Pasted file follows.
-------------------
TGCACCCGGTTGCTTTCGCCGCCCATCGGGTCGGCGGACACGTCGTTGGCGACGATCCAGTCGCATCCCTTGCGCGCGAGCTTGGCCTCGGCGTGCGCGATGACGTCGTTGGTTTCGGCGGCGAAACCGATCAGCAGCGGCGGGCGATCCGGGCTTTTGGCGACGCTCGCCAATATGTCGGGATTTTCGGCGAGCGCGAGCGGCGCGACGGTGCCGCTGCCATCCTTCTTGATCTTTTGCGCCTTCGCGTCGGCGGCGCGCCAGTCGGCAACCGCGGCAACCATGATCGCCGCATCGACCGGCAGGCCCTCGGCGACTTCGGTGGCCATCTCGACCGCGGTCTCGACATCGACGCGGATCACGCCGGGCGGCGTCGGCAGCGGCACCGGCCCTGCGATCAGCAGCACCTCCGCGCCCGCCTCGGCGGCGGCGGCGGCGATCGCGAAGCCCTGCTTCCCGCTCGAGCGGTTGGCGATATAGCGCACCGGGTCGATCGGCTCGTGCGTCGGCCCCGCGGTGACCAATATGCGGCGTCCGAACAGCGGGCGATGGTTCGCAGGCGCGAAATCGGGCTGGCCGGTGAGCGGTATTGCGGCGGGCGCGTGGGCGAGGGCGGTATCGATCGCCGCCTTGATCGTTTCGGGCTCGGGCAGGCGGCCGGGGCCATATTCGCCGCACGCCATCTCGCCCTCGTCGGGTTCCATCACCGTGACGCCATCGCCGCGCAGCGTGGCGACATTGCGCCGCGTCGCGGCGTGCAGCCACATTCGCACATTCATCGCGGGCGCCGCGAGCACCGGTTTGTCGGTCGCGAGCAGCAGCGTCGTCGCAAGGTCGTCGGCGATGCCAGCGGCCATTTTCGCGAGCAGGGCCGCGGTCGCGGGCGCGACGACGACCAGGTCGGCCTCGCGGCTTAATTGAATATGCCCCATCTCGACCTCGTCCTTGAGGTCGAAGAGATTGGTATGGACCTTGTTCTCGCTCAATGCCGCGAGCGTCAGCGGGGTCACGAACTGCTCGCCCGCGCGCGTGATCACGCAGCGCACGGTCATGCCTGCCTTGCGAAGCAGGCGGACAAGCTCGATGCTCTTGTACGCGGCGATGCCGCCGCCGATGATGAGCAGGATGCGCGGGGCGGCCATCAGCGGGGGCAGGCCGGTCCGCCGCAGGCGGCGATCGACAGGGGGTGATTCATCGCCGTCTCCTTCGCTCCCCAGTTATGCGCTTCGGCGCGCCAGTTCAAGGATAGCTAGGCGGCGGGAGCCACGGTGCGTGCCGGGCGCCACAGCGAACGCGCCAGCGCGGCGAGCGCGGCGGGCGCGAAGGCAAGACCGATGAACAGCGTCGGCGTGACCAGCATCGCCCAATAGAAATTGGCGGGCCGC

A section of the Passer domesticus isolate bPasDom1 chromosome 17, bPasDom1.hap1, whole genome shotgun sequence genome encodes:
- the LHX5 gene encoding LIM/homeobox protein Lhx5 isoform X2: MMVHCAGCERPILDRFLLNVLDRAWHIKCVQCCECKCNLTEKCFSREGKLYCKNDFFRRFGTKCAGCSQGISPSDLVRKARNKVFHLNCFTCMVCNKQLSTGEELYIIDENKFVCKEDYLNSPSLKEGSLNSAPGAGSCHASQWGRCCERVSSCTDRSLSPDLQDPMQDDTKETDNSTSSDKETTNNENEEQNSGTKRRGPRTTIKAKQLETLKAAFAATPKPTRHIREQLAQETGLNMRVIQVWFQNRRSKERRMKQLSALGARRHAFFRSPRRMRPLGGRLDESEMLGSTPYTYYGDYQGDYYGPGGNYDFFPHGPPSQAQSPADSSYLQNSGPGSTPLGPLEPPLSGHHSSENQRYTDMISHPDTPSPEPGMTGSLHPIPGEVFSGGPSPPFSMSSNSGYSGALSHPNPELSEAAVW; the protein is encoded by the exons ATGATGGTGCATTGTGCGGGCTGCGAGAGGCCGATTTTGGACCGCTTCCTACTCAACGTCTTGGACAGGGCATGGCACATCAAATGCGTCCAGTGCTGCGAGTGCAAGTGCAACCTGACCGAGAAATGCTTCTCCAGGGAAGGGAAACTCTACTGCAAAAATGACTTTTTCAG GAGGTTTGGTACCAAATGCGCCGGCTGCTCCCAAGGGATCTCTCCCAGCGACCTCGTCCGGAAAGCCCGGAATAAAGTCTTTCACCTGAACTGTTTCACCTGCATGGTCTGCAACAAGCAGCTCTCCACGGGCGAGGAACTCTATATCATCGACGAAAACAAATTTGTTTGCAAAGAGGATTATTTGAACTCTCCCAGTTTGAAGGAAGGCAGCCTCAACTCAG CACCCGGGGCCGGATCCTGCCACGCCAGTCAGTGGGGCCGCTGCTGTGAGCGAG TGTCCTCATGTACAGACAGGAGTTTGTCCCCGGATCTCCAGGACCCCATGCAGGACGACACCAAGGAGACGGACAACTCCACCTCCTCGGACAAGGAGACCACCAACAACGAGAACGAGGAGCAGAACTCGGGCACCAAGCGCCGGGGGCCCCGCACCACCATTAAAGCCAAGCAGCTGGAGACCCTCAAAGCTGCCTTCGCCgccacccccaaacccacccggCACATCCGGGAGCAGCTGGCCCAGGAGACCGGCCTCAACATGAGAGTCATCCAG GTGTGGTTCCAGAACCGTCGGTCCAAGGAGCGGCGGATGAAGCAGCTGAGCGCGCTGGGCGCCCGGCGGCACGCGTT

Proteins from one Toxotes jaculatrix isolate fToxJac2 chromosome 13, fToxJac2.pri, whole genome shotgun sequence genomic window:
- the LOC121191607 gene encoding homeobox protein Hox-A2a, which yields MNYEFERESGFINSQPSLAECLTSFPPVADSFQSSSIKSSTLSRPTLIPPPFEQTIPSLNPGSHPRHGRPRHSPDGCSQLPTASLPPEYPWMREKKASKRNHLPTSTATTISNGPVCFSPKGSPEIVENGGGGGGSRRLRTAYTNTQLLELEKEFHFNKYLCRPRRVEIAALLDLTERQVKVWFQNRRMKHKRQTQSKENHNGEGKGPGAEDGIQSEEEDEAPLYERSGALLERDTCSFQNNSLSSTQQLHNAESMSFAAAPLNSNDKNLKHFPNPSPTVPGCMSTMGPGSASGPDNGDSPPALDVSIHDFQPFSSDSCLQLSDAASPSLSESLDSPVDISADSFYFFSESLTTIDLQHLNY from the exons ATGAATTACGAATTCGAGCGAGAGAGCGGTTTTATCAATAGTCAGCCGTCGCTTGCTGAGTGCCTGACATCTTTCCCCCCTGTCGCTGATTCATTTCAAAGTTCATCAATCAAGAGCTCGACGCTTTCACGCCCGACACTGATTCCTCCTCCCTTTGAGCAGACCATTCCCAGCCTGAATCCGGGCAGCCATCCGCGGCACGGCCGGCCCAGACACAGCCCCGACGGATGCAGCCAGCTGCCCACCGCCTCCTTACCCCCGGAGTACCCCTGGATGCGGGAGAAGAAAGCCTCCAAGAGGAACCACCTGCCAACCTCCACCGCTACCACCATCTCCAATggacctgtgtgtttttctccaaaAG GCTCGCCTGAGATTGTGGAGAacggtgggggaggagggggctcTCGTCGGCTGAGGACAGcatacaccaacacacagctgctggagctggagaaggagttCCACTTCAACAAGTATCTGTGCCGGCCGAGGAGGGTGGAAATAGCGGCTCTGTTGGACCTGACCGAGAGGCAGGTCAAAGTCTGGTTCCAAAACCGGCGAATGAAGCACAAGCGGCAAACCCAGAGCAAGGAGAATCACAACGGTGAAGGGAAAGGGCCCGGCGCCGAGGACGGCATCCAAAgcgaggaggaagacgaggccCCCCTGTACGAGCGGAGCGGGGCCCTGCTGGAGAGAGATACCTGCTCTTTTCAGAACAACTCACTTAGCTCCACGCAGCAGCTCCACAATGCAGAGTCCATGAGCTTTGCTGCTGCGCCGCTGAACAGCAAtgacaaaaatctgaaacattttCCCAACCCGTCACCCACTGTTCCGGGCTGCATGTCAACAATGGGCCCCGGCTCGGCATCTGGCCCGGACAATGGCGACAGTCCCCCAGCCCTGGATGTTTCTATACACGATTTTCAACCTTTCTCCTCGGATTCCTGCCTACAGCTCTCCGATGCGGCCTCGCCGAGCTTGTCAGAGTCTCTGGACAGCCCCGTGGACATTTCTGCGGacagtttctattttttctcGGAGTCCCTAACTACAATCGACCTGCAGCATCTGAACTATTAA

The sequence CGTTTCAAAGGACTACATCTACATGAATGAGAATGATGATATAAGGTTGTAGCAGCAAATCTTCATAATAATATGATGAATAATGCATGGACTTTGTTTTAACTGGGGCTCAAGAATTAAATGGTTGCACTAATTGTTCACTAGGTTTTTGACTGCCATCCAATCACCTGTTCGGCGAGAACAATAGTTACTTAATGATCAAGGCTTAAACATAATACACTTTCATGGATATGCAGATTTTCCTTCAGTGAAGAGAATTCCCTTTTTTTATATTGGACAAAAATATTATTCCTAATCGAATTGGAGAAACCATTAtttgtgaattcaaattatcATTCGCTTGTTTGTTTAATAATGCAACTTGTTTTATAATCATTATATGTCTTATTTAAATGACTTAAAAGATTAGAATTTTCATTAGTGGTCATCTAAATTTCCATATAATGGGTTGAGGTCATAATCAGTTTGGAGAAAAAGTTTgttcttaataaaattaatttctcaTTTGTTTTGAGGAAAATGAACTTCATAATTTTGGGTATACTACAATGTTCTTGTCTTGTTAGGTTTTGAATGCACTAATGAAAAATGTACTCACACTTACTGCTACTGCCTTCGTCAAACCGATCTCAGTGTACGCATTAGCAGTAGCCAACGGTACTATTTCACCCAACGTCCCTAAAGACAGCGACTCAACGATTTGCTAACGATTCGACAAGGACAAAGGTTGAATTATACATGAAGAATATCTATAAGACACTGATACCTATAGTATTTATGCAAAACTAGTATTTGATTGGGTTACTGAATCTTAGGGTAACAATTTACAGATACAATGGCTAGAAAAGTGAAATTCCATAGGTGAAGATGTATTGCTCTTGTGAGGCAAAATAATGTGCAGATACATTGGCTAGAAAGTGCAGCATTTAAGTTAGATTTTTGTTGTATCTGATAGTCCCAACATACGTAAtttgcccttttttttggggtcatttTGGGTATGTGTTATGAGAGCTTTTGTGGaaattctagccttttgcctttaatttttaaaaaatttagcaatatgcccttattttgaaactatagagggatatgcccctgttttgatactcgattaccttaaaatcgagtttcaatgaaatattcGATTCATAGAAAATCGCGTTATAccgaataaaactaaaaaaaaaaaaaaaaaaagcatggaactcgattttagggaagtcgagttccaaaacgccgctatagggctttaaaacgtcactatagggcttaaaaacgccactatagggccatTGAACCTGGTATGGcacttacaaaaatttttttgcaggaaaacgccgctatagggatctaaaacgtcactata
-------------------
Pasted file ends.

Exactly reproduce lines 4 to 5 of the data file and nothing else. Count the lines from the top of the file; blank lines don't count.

Proteins from one Toxotes jaculatrix isolate fToxJac2 chromosome 13, fToxJac2.pri, whole genome shotgun sequence genomic window:
- the LOC121191607 gene encoding homeobox protein Hox-A2a, which yields MNYEFERESGFINSQPSLAECLTSFPPVADSFQSSSIKSSTLSRPTLIPPPFEQTIPSLNPGSHPRHGRPRHSPDGCSQLPTASLPPEYPWMREKKASKRNHLPTSTATTISNGPVCFSPKGSPEIVENGGGGGGSRRLRTAYTNTQLLELEKEFHFNKYLCRPRRVEIAALLDLTERQVKVWFQNRRMKHKRQTQSKENHNGEGKGPGAEDGIQSEEEDEAPLYERSGALLERDTCSFQNNSLSSTQQLHNAESMSFAAAPLNSNDKNLKHFPNPSPTVPGCMSTMGPGSASGPDNGDSPPALDVSIHDFQPFSSDSCLQLSDAASPSLSESLDSPVDISADSFYFFSESLTTIDLQHLNY from the exons ATGAATTACGAATTCGAGCGAGAGAGCGGTTTTATCAATAGTCAGCCGTCGCTTGCTGAGTGCCTGACATCTTTCCCCCCTGTCGCTGATTCATTTCAAAGTTCATCAATCAAGAGCTCGACGCTTTCACGCCCGACACTGATTCCTCCTCCCTTTGAGCAGACCATTCCCAGCCTGAATCCGGGCAGCCATCCGCGGCACGGCCGGCCCAGACACAGCCCCGACGGATGCAGCCAGCTGCCCACCGCCTCCTTACCCCCGGAGTACCCCTGGATGCGGGAGAAGAAAGCCTCCAAGAGGAACCACCTGCCAACCTCCACCGCTACCACCATCTCCAATggacctgtgtgtttttctccaaaAG GCTCGCCTGAGATTGTGGAGAacggtgggggaggagggggctcTCGTCGGCTGAGGACAGcatacaccaacacacagctgctggagctggagaaggagttCCACTTCAACAAGTATCTGTGCCGGCCGAGGAGGGTGGAAATAGCGGCTCTGTTGGACCTGACCGAGAGGCAGGTCAAAGTCTGGTTCCAAAACCGGCGAATGAAGCACAAGCGGCAAACCCAGAGCAAGGAGAATCACAACGGTGAAGGGAAAGGGCCCGGCGCCGAGGACGGCATCCAAAgcgaggaggaagacgaggccCCCCTGTACGAGCGGAGCGGGGCCCTGCTGGAGAGAGATACCTGCTCTTTTCAGAACAACTCACTTAGCTCCACGCAGCAGCTCCACAATGCAGAGTCCATGAGCTTTGCTGCTGCGCCGCTGAACAGCAAtgacaaaaatctgaaacattttCCCAACCCGTCACCCACTGTTCCGGGCTGCATGTCAACAATGGGCCCCGGCTCGGCATCTGGCCCGGACAATGGCGACAGTCCCCCAGCCCTGGATGTTTCTATACACGATTTTCAACCTTTCTCCTCGGATTCCTGCCTACAGCTCTCCGATGCGGCCTCGCCGAGCTTGTCAGAGTCTCTGGACAGCCCCGTGGACATTTCTGCGGacagtttctattttttctcGGAGTCCCTAACTACAATCGACCTGCAGCATCTGAACTATTAA